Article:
This is a busy time in New Hampshire. Winter finally appears to be over and the state is happily preparing for the onslaught of tourists that will soon invade our beautiful world.
It is lush green here now, especially after three days of heavy rain. Our colleges are graduating students who think the rest of the country is just as idyllic as our campuses and where professors fill their minds with irrelevant clichés and pretend they have the answers to everyone’s problems. These ex-students are headed out hoping to find places where evil businesses will offer to distribute another kind of green in large quantities. If not, some may move back in with their parents and advise them on how to live and what they learned at college. Others will go on to additional explorations of the mind in hopes of prolonging these golden years forever.
But as they depart to their fates we have many others arriving. Many visitors will flock here for vacations, ready to endure anything we throw at them, as long as it is a significant change of pace from what they do the other 48-50 weeks of the year.
And in June we have large numbers of alumni(ae) returning for various reunions. My college is Dartmouth. It is a picturesque place, well known for its beautiful campus and the quality of its education. I must admit that I love going back and walking the grounds. This year I am celebrating my 50th reunion which I guess is pretty special because most of us aren’t going to be around for the next large round number.
I am honored that the College is going to include a copy of my book Granite Grumblings: Life in the “Live Free or Die State” in the welcome bags. This will be a very useful book for those who have not returned to New Hampshire for the last fifty years. Many of them are leaders of the world and have seen many changes in the last half century. They will not be prepared to deal with our state. It will take much adjustment to settle back into our environment and realize that nothing has really changed. Oh yeah, we have traffic lights in Hanover and more forested acreage than when we left. And too many escapees from Massachusetts have moved here without realizing what they did to screw up that state. But basically we have survived the onrush of technology and are living just as deep in the metaphorical woods as ever. As they read my book they will be able to readjust to the true “real” world of life in our fair state and will once again become whole with the universe.
I am including a piece from that book on our tourist population. I hope you have some fun with it.
Glenn K. Currie
It’s tourist season again in New Hampshire. Or as we like to think of it, the chance to get people from somewhere else to help us pay all the bills that we can never figure out how to pay ourselves. Tourists are God’s great gift to New Hampshire. They come here for our beautiful scenery, picturesque towns and quaint ways, and we find picturesque and quaint ways to take their money.
Many of these visitors say they come here because we’re different. They want to experience life like it used to be, before the world was corrupted by things like reality television, concrete jungles and traffic jams. There is a certain disconnect in this of course. Many of them then check in to motels with satellite TV and swimming pools and video game rooms. And they all seem to flock to the same traffic-clogged, “scenic” highways and seek out places like Santa’s Village.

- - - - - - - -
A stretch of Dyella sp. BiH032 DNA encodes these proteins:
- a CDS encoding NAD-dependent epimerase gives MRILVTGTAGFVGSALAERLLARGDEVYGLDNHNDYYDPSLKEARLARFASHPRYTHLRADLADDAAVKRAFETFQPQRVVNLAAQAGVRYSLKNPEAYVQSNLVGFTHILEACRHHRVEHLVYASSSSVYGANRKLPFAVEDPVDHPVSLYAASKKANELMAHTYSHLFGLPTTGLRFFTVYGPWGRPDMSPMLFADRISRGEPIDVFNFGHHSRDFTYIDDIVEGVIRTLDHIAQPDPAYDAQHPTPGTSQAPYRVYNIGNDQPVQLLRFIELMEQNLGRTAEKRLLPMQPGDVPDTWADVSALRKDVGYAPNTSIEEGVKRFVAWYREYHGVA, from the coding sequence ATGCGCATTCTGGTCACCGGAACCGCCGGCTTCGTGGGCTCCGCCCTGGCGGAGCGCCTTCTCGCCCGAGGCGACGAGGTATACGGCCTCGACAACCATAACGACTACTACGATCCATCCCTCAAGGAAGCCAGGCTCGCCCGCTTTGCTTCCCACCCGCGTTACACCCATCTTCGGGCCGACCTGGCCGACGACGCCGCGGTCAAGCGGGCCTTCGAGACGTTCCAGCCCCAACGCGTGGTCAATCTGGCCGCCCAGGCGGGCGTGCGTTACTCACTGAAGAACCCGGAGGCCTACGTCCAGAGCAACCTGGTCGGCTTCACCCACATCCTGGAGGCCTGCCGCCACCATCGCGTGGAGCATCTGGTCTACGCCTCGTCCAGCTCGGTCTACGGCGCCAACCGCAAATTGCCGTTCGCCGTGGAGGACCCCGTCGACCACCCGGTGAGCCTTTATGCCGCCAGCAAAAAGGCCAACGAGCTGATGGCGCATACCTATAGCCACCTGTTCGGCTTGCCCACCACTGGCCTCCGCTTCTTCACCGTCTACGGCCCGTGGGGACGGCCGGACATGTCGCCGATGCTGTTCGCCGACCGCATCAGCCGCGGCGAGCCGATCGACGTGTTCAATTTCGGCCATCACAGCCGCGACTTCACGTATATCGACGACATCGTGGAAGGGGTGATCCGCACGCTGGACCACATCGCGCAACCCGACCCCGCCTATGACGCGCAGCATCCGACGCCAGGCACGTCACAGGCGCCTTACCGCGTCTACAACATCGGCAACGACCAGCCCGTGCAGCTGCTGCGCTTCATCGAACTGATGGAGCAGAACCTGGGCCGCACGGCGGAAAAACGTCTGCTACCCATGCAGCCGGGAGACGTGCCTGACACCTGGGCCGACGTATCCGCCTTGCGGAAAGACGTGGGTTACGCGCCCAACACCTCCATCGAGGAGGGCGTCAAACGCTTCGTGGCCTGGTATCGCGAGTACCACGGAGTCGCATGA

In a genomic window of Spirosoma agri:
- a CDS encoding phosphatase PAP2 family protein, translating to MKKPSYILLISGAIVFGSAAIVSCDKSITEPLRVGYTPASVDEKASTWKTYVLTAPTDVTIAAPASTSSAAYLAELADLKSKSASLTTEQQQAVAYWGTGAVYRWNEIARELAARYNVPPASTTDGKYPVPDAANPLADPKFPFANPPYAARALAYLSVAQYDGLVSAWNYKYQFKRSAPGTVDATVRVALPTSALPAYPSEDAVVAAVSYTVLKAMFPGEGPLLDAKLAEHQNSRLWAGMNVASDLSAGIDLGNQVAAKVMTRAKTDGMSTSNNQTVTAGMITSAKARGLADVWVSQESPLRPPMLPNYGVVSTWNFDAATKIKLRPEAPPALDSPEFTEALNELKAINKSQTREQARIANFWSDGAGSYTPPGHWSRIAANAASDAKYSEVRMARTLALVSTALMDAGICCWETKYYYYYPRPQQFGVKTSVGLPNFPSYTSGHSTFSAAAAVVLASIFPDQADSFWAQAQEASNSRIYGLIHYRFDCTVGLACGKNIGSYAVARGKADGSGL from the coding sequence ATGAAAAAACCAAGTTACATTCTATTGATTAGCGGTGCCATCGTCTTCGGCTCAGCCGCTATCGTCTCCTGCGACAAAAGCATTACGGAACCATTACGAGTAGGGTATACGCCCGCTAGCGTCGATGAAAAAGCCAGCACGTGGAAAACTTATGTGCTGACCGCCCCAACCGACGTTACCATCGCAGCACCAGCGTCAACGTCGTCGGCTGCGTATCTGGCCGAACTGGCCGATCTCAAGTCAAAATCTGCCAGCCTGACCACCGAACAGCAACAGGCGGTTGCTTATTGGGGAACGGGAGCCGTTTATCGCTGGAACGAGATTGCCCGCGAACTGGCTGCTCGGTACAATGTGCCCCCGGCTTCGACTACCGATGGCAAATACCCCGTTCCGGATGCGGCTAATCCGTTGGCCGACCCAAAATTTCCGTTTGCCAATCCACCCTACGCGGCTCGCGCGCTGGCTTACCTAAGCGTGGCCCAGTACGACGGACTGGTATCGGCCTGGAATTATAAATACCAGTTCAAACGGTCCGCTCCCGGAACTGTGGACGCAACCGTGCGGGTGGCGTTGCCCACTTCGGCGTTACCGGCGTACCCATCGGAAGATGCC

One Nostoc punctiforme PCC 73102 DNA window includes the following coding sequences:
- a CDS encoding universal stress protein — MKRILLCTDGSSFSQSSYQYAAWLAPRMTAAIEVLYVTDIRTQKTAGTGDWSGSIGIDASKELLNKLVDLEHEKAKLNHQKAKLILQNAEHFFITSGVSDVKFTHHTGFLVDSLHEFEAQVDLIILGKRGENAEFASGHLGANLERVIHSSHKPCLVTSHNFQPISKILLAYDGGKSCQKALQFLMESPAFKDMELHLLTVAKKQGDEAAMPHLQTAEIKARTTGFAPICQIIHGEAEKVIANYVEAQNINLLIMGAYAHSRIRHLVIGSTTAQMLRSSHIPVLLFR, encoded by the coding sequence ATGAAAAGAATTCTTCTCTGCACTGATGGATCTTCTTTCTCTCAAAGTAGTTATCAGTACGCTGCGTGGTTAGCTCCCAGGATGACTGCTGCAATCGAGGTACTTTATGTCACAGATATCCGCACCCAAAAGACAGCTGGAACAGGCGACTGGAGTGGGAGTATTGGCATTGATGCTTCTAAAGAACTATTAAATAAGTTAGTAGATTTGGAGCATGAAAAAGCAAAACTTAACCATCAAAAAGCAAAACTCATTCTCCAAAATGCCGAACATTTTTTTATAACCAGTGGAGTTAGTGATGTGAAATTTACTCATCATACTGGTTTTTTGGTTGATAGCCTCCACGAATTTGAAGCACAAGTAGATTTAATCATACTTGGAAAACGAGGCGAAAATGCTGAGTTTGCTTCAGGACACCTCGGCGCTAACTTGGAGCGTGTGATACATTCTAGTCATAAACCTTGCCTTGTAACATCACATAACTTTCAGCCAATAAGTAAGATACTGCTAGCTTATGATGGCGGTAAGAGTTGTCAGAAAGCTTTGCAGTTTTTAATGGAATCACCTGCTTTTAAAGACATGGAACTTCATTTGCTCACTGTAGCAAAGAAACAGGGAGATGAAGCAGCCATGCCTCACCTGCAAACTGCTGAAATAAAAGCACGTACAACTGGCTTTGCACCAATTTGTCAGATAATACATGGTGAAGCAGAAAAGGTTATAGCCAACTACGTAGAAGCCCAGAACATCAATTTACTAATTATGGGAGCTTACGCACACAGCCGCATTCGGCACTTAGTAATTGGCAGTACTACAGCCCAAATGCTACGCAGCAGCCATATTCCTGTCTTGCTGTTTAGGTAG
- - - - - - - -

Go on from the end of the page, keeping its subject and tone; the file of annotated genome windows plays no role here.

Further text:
Fortunately, we do still provide some opportunities for the hardier souls to return to the days when things were different. We have a fairly wide assortment of those cute little roadside cabins where people can see what it was like to live in a closet, and maybe meet some of our famous New Hampshire wildlife. (Ever wonder why many of those cabins are up on blocks?) We also have all sorts of colorful old antique shops where, if our visitors are tough enough to survive the dust and 1930’s elevator music, they can buy back all the stuff they threw away twenty years ago. And for the truly adventuresome, we have attractions like the 139-year-old cog railway that climbs Mount Washington. In many ways this has not changed much since the 1800’s. It provides tourists with a ride powered by authentic, coal-fired, smoke-spouting, steam engines (and one wimpy bio-diesel engine), that will take them to perhaps the only place in New England where they can freeze their tail off in the middle of the summer.
Many of these tourists will also visit the wide variety of souvenir shops that are placed almost everywhere for their enjoyment. We are truly appreciative of their support, because without their amazing lack of taste, we would be stuck with all this stuff forever.
Other attractions that seem irresistible to tourists are the outlet malls that are scattered around the state. We provide a rustic ambience that induces people to buy clothes that went out of style five years ago in the rest of the country. They know they can get away with wearing it here because everyone gets away with wearing anything here. And when you throw in the special bonus of no sales tax on top of the discounts, we unload a lot of bargains.
Finally, for those tourists who are certifiable, and there seem to be a lot of them, we have our ocean beaches, where the water will turn their legs blue and their minds numb.
All things considered, we have good reason to love our tourists and welcome them back to our fine state. Just don’t get yourself caught between them and the portable toilets on the Kangamangus Highway.
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